Mentemia – the new mental health well-being app, launched during the Covid-19 epidemic, currently available free to New Zealanders and Australians.

The Minefield Podcast: Rugby man Ben Jeffery’s – The mental health struggle that nearly cost me my life

On Chapel Sands by Laura Cumming

How I Heard About The Book

My curiosity was peaked by a mini review over at JacquiWine’s Journal in which she said this memoir may end up being one of the highlights of her reading year. Though first published in 2019 in the US with the title Five Days Gone: The Mystery of My Mother’s Disappearance as a Child, it was published in the UK by Vintage in April 2020 as On Chapel Sands by Laura Cumming.

I was drawn to it for research reasons, it being a memoir in the genre of mother/daughter relationships with an investigative element, focused on the author’s mother, ancestors and villagers from the Lincolnshire coast, her attempts to uncover past secrets and understand the people who kept them.

Laura Cumming’s Love Letter to Her Mother

I was a little skeptical due to the subtitle, which reads like a tabloid soundbite aimed at selling multiple copies of sensationalist content.

I wasn’t interested in reading a ghostwritten drama tragedy, but the understated cover I first saw here and the simplicity of the new title, suggested a narrative that might make a motif out of a sandy beach. And JacquiWine had recommended it. Others who write about books and follow her will know what I mean by that.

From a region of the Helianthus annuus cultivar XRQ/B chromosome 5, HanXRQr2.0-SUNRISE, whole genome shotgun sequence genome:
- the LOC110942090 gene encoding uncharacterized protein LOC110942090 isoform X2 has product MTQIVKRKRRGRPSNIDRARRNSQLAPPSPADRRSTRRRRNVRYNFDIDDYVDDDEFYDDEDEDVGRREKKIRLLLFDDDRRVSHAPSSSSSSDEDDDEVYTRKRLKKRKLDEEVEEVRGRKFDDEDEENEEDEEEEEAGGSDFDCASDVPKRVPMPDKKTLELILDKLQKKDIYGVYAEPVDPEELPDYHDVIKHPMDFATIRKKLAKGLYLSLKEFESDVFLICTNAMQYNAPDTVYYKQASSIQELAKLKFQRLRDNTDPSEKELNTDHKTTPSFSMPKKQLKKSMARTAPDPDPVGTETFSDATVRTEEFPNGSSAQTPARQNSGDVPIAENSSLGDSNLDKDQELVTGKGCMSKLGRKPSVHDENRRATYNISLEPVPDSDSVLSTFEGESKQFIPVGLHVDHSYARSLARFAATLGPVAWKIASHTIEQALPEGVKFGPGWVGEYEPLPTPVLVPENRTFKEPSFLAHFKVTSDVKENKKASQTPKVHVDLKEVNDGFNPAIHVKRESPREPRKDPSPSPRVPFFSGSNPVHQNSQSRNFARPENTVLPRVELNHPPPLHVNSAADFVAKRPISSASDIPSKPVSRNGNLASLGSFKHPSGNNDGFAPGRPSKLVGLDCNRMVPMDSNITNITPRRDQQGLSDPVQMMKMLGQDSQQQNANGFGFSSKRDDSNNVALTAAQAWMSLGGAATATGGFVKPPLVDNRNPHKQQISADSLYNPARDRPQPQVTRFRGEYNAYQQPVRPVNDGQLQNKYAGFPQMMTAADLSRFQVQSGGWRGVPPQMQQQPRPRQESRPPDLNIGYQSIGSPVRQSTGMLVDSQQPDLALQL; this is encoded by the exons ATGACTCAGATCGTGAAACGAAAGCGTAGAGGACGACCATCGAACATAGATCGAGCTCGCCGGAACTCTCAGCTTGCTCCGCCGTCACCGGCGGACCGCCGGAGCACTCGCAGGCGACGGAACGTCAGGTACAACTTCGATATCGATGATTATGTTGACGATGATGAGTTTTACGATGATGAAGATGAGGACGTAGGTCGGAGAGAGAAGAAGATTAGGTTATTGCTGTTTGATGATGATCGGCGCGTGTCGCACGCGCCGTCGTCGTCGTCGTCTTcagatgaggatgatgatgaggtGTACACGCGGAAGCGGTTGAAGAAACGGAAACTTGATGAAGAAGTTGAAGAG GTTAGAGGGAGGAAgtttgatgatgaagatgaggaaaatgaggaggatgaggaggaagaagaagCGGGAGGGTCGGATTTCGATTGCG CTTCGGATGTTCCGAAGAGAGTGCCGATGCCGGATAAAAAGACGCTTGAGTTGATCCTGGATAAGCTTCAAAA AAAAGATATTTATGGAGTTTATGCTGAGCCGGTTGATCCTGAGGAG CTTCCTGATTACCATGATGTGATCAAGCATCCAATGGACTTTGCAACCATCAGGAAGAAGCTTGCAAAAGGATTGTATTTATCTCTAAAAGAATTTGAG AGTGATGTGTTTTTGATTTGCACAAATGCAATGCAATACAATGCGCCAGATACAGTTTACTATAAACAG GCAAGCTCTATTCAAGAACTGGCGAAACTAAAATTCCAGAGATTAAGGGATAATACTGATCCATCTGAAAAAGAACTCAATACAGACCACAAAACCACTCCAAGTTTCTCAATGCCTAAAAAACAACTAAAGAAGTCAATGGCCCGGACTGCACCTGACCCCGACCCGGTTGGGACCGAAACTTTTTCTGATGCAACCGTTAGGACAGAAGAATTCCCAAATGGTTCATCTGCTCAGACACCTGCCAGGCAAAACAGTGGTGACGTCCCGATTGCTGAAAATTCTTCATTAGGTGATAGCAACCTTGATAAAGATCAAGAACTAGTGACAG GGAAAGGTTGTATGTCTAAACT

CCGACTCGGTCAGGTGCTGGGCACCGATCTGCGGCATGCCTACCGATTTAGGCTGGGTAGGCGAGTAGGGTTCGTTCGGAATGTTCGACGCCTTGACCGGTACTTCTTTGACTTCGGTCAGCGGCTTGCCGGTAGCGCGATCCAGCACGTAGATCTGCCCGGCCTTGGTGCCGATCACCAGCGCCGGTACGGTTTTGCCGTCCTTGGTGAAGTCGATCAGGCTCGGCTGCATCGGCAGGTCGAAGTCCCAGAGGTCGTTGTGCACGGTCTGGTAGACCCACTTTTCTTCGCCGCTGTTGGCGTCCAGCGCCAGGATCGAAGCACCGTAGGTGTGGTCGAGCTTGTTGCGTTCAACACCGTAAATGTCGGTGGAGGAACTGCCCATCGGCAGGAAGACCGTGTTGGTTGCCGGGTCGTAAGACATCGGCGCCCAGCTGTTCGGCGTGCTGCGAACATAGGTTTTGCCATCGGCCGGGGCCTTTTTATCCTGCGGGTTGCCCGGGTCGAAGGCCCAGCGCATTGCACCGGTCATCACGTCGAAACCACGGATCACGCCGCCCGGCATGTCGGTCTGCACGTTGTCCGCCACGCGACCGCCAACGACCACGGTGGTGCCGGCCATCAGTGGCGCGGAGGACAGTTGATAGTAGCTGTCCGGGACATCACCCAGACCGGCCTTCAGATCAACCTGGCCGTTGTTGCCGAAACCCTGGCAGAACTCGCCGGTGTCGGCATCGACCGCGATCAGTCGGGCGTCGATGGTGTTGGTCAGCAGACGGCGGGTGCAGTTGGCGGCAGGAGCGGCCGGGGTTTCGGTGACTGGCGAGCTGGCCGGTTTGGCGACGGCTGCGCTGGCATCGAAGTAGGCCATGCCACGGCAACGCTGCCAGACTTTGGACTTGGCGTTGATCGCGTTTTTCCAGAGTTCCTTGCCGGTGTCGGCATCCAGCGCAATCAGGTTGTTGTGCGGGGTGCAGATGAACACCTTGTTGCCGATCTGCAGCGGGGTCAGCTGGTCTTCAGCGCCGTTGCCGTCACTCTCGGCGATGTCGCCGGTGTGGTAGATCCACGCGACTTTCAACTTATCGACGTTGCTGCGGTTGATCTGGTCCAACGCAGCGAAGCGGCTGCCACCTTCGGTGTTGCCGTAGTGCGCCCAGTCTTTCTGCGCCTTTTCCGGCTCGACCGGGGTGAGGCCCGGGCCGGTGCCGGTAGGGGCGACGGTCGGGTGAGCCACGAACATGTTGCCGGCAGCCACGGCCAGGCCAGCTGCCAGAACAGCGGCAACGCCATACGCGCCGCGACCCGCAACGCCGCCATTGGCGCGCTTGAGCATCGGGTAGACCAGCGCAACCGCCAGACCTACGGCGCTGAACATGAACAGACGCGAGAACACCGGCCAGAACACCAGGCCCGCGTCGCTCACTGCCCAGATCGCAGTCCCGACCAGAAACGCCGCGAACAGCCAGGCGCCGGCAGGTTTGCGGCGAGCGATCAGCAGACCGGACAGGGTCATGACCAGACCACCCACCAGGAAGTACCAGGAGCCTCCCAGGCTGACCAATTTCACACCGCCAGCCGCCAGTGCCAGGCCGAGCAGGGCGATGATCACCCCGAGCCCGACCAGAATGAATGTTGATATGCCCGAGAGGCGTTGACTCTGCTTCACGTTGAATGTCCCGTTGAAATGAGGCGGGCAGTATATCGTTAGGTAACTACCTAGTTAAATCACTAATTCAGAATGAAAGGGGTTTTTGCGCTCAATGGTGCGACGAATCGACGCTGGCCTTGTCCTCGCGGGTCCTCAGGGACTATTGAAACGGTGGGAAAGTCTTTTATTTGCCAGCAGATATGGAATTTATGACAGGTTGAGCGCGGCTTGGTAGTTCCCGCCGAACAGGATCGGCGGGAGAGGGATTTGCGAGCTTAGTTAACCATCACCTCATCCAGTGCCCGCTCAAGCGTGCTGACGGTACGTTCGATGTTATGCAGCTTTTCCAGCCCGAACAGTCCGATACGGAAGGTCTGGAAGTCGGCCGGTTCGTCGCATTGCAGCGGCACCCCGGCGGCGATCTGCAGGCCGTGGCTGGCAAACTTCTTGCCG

Laura Cumming On Chapel Sands

I loved it. The opening chapter sets the scene, recounting the story of a little girl of three years playing on the beach near her mother and her shocking disappearance.  It is a familiar scene, the beach being down a path not far from their home, the tide going out, the sea half a mile in the distance, her mother Vera inattentive for a moment sees nothing.

One minute she was there, barefoot and absorbed, spade in hand, seconds later she was taken off the sands at the village of Chapel St Leonards apparently without anybody noticing at all. Thus my mother was kidnapped.

The little girl, Betty, was found five days later and returned to her family. Laura Cumming learns about this event in her mother’s life many years later, something her mother has no recollection of, a mystery unsolved, yet it is a turning point in her life explaining why she never went to the beach or left the front yard of their house or played with other children from school.

Her life began with a false start and continued with a long chain of deceptions, abetted by acts of communal silence so determined they have continued into my life too. The mystery of what happened, how it changed her, and her own children, has run through my days ever since I first heard of the incident on the beach thirty years ago.

On Chapel Sands Laura Cumming Memoir

Veda Elston, Betty’s Mother

Rather than seek to resolve the mystery, the book introduces us to the main characters like a novel, including black and white photos, not collected in the middle of the book but placed amidst the text where we read about them.